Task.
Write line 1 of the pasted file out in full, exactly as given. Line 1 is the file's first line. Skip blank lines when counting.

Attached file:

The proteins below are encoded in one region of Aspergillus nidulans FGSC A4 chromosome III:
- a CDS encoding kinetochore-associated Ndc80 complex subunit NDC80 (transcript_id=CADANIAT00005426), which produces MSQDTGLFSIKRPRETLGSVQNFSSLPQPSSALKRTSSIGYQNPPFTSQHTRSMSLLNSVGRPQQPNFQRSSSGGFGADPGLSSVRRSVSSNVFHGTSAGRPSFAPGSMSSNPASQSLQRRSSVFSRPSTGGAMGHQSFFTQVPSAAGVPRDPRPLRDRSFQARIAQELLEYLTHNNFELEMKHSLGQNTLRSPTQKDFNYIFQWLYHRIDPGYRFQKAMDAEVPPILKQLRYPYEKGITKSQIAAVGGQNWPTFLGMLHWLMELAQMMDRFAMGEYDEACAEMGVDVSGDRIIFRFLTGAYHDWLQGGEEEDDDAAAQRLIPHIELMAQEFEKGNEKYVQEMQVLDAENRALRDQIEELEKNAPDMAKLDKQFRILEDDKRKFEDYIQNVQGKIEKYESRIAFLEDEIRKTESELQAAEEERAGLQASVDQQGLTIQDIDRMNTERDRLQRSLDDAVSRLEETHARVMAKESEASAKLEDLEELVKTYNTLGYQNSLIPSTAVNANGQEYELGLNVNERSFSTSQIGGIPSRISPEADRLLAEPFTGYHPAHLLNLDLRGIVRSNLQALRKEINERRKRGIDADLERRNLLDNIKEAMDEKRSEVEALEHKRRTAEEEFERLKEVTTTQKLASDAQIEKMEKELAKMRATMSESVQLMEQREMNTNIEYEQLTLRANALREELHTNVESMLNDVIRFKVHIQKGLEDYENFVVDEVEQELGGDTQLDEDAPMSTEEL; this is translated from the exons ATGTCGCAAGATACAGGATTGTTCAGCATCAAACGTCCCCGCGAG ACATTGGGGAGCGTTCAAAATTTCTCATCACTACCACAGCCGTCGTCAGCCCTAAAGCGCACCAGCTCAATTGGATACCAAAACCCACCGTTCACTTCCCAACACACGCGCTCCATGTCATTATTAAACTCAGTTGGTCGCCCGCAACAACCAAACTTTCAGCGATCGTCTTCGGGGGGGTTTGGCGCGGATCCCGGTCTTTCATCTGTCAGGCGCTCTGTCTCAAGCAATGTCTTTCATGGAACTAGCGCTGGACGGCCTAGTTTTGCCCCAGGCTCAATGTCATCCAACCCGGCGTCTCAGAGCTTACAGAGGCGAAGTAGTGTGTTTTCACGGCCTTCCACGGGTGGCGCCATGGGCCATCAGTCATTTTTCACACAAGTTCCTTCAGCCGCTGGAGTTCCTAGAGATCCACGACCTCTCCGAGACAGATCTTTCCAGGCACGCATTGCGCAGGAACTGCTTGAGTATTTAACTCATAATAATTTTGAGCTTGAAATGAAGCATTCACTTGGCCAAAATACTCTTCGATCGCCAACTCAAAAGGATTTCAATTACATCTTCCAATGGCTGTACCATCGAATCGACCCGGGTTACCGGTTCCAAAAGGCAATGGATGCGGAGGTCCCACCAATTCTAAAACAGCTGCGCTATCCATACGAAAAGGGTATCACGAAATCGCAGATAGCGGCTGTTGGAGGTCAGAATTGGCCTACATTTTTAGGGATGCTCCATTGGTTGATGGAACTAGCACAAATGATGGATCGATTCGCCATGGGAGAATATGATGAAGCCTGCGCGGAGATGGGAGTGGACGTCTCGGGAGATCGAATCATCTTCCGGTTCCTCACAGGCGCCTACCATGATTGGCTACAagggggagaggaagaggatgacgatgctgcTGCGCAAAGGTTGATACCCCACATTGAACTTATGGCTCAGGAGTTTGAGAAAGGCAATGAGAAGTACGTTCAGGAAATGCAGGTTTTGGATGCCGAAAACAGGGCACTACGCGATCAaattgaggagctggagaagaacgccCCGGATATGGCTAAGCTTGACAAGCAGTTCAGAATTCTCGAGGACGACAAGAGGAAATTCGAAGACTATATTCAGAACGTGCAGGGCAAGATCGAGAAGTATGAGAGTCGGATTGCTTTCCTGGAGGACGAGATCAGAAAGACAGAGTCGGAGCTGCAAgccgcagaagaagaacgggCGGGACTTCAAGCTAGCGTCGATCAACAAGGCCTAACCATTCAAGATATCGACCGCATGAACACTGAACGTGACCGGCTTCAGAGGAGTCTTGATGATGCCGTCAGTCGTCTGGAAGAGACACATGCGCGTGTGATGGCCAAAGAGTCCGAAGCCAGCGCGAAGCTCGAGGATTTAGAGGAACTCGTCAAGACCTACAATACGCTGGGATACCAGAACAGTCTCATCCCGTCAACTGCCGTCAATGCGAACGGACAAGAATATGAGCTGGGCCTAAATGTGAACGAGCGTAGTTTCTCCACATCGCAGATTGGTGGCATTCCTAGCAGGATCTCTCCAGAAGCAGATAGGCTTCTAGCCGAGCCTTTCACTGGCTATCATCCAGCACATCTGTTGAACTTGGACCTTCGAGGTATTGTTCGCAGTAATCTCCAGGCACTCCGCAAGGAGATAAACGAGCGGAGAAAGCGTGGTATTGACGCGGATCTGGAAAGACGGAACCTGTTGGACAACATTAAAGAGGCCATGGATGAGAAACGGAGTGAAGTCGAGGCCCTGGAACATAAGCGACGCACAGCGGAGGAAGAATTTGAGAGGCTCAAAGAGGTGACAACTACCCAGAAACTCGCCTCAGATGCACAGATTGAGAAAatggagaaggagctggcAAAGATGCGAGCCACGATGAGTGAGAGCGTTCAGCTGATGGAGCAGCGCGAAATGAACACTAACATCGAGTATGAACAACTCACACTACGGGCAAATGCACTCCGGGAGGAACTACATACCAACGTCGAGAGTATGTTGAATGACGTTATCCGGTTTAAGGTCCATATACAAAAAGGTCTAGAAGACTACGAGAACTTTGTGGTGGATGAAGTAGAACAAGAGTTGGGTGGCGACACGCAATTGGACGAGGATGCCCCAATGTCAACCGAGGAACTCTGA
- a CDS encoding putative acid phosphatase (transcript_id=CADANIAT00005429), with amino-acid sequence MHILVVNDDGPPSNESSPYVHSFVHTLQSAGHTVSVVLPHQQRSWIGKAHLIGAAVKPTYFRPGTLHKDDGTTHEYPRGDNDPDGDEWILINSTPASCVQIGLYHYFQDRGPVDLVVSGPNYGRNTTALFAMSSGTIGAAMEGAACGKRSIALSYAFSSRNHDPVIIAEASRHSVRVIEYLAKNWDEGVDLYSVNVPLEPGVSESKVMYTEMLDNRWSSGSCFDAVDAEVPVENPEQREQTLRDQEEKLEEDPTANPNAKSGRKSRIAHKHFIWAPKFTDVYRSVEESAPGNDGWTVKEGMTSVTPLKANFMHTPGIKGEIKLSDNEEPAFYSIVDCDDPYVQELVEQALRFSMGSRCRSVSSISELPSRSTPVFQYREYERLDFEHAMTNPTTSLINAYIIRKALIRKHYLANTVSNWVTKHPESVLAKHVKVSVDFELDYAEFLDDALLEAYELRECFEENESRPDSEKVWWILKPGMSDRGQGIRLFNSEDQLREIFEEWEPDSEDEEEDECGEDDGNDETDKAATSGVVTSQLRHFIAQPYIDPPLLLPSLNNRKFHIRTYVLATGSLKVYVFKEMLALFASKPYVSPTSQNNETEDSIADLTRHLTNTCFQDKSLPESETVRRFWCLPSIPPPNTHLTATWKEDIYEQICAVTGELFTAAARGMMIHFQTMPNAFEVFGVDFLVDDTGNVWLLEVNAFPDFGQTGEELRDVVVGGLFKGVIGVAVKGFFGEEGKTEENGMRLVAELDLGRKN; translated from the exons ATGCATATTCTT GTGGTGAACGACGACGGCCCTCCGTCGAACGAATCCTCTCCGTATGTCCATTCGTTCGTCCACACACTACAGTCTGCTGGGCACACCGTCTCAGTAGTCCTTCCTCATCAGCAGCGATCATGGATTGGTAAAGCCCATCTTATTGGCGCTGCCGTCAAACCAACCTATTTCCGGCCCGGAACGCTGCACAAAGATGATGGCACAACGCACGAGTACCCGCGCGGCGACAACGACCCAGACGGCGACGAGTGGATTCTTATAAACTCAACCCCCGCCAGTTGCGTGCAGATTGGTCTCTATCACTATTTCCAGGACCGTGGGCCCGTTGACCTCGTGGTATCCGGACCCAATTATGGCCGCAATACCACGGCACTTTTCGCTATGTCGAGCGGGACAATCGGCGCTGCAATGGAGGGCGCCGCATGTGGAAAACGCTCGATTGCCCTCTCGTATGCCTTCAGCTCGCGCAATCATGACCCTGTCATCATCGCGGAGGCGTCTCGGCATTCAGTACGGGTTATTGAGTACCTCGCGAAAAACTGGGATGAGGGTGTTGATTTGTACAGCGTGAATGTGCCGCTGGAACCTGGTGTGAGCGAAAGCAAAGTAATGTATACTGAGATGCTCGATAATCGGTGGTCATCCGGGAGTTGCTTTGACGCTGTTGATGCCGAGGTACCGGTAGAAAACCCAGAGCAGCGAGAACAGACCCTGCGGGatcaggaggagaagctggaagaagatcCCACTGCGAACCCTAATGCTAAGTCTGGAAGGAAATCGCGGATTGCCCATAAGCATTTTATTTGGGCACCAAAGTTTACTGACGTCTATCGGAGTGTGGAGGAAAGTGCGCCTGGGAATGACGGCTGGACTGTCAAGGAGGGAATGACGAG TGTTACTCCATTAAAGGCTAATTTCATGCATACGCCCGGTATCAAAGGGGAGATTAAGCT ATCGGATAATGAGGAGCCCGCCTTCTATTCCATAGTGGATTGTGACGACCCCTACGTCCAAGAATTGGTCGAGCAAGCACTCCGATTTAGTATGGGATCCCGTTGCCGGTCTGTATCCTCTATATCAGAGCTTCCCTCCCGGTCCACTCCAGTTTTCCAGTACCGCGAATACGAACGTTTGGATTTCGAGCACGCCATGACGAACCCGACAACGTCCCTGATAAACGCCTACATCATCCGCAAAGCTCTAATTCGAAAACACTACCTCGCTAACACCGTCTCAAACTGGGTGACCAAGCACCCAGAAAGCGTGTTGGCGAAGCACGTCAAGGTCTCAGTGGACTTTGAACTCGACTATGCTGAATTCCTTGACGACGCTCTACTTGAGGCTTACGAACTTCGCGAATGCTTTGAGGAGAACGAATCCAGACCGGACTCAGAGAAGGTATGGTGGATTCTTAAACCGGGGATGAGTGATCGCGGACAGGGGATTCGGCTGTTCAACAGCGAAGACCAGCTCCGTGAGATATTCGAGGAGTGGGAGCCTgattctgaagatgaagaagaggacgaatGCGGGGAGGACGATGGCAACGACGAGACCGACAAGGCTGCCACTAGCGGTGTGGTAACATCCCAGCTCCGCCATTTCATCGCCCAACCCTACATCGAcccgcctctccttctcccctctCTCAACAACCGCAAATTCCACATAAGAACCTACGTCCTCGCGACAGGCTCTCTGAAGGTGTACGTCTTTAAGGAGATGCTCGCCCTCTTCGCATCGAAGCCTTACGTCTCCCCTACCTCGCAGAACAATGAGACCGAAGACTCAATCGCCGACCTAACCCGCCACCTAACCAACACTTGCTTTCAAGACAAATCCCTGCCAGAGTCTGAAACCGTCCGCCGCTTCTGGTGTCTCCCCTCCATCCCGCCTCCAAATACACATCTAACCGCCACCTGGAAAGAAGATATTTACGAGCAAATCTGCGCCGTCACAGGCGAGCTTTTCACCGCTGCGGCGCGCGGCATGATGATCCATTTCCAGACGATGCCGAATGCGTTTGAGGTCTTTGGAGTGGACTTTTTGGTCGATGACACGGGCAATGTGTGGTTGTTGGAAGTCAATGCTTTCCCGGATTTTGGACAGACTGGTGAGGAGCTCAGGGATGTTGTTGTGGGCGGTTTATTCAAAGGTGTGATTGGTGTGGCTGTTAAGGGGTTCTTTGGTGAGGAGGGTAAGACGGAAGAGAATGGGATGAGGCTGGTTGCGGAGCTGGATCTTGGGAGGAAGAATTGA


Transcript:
The proteins below are encoded in one region of Aspergillus nidulans FGSC A4 chromosome III: